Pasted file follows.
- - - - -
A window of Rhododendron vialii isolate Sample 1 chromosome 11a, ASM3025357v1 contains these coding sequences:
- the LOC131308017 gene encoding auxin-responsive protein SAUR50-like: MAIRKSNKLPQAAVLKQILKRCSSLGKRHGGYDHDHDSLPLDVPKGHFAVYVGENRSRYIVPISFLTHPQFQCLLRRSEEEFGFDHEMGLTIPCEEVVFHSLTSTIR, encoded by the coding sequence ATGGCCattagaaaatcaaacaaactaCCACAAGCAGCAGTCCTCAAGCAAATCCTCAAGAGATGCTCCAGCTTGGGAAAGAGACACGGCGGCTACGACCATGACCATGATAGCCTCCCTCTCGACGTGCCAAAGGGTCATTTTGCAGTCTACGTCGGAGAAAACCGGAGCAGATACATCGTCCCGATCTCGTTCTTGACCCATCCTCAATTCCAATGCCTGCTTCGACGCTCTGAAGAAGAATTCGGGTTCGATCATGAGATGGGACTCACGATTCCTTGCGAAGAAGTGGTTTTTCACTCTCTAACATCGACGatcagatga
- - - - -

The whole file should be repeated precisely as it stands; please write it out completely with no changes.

A window of Rhododendron vialii isolate Sample 1 chromosome 11a, ASM3025357v1 contains these coding sequences:
- the LOC131308017 gene encoding auxin-responsive protein SAUR50-like: MAIRKSNKLPQAAVLKQILKRCSSLGKRHGGYDHDHDSLPLDVPKGHFAVYVGENRSRYIVPISFLTHPQFQCLLRRSEEEFGFDHEMGLTIPCEEVVFHSLTSTIR, encoded by the coding sequence ATGGCCattagaaaatcaaacaaactaCCACAAGCAGCAGTCCTCAAGCAAATCCTCAAGAGATGCTCCAGCTTGGGAAAGAGACACGGCGGCTACGACCATGACCATGATAGCCTCCCTCTCGACGTGCCAAAGGGTCATTTTGCAGTCTACGTCGGAGAAAACCGGAGCAGATACATCGTCCCGATCTCGTTCTTGACCCATCCTCAATTCCAATGCCTGCTTCGACGCTCTGAAGAAGAATTCGGGTTCGATCATGAGATGGGACTCACGATTCCTTGCGAAGAAGTGGTTTTTCACTCTCTAACATCGACGatcagatga